4) an intonation-group cannot exist without the temporal component either, because eachintonation-groupispronounced at a certain tempo, it has its own rhythm, the end of an intonation-group is indicated by a pause, etc.

All this proves that intonation (or rather all its components) fulfill the constitutive function. No sentence can existwithout intonation. (intonation is present in any written sentence as well.)

The most important is the distinctive function of intonation which manifests itself in the fact that intonation as a whole is capable of differentiating one sense-group or sentence from another sense-group or sentence. The role of different components of intonation in differentiating sentences is not of equal importance, though. Some components play the leading role, while others play a subsidiary role.

The distinctive function of intonation is most vividly ob­served in phonological oppositions. The number of phonological oppositions is quite considerable. According different intontional components sentence may sound categorical and non-categorical, emphatic and unemphatic, as a statement or general question, a statement or exclamation etc.

The third function of intonation is its recognitive function. It consists in the use of the right intonation pattern in the sentence.

Nowadays there are exist two principal methods of indicating intonation: in the line of text and outside the line of text. In both methods only its pitch and force components can be indicated.

The method of indicating intonation outside of text is represented by the well-known system of tonograms. Two horizontal lines show graphically the upper and the lower limits of the human voice pitch. Different signs are used between the lines to indicate the stressed and unstressed syllables.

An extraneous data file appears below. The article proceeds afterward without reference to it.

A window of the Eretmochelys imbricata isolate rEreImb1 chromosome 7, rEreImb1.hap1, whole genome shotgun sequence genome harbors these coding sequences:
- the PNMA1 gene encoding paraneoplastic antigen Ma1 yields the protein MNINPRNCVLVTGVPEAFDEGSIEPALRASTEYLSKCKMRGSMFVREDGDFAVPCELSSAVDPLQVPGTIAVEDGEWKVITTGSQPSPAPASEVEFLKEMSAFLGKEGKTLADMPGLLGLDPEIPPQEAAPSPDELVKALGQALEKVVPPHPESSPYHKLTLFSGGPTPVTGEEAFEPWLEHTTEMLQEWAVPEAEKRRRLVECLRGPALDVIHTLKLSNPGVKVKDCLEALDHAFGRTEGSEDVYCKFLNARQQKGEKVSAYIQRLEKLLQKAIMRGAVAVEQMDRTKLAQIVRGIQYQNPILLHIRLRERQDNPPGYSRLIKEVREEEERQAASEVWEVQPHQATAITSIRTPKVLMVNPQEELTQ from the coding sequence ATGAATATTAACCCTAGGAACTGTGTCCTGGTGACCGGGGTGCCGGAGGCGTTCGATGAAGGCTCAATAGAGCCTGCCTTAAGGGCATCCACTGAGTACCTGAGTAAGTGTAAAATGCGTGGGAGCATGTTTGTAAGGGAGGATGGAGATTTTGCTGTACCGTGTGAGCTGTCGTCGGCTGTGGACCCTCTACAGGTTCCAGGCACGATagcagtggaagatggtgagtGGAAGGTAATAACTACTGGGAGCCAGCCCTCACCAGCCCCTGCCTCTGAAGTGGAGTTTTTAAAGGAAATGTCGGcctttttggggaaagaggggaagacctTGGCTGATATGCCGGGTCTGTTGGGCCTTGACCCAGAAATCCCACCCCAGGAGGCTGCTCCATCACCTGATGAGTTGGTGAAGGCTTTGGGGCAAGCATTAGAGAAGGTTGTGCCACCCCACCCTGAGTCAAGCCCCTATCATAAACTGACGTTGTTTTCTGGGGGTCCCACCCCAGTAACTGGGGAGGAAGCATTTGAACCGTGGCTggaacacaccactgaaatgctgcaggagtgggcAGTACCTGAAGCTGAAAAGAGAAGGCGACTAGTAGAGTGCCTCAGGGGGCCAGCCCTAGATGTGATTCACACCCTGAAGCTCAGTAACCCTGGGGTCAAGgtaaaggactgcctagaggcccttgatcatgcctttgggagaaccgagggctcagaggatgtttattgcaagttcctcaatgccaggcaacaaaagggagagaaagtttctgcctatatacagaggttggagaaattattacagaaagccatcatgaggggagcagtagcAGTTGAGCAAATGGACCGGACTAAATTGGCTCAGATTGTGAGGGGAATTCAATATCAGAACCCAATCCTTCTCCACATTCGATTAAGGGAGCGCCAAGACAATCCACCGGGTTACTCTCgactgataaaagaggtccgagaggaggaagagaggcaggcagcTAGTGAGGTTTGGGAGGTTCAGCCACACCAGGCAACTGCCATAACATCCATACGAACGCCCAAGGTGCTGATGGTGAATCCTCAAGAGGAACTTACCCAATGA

L. E. Armstrong and I. C. Ward introduced the system of lines (now called dashes) corresponding to stressed syllables, and dots corresponding to unstressed ones. Downward curves represent falling tones, upward curves represent rising tones. This system was introduced in 1925 and its ling existence has proved it to be both easy and useful.

Another group of linguists used large and small dots for stressed and unstressed syllables. Large dots with tail-like curves indicated falling and rising tones depending on the direction of the curve.

Rodger Kingdon used wedge-like signs for stressed syllables and small dots for unstressed ones.

Worth mentioning is the music notation system which is used when it is necessary to show the exact stress-pattern or uneven rhythms.

The system of indicating intonation outside the line of text is rather valuable because the intonation may be shown on the staves with great accuracy. But we must admit that it is very difficult to see both the tonogram and the text at first glance.

Intonation may also be shown in the line of text itself which may be written either in phonetic transcription or in orthographic spelling. Several systems are distinguished here too:

H. E. Palmer’s system was widely spread and used most commonly in our country until recently. He distinguished the following kinds of nuclear tones:

1) falling nucleus;

2) rising nucleus;

3) falling nucleus with intensification;

4) falling-rising nucleus.

The syllables preceding the nucleus are marked thus:

1) superior head;

2) scandent head;

3) inferior head.

R. Kingdon has introduced the so-called “tonetic stress-mark system”, which indicates speech melody as well as sentence-stress.

R. Kingdon’s “tonetic stress-mark system” has the great advantage of indicating intonation in printed texts. Such texts can be written quickly and with no difficulty whatever.

American descriptivist indicate intonation in the line of text with the so-called ‘stair-steps’ which are based on Kenneth L. Pike’s system.

Pike distinguishes 4 levels of speech melody: low, mid (normal), high and extra high.

In the USA it is the only system in indicating intonation in printed text and it is considered there to be the most teachable because of its clarity and simplicity. It is really quite easy to read but the

Process of drawing the stair-steps is rather slow and laborious. That’ why American system hasn’t been adopted in our country. So for indicating intonation in the line of text the most widely used are the British intonation system and Kingdon’s “tonetic stress-mark system”. For indicating intonation outside the line of text the most widely used is L. E. Armstrong and I. C. Ward’ system of staves.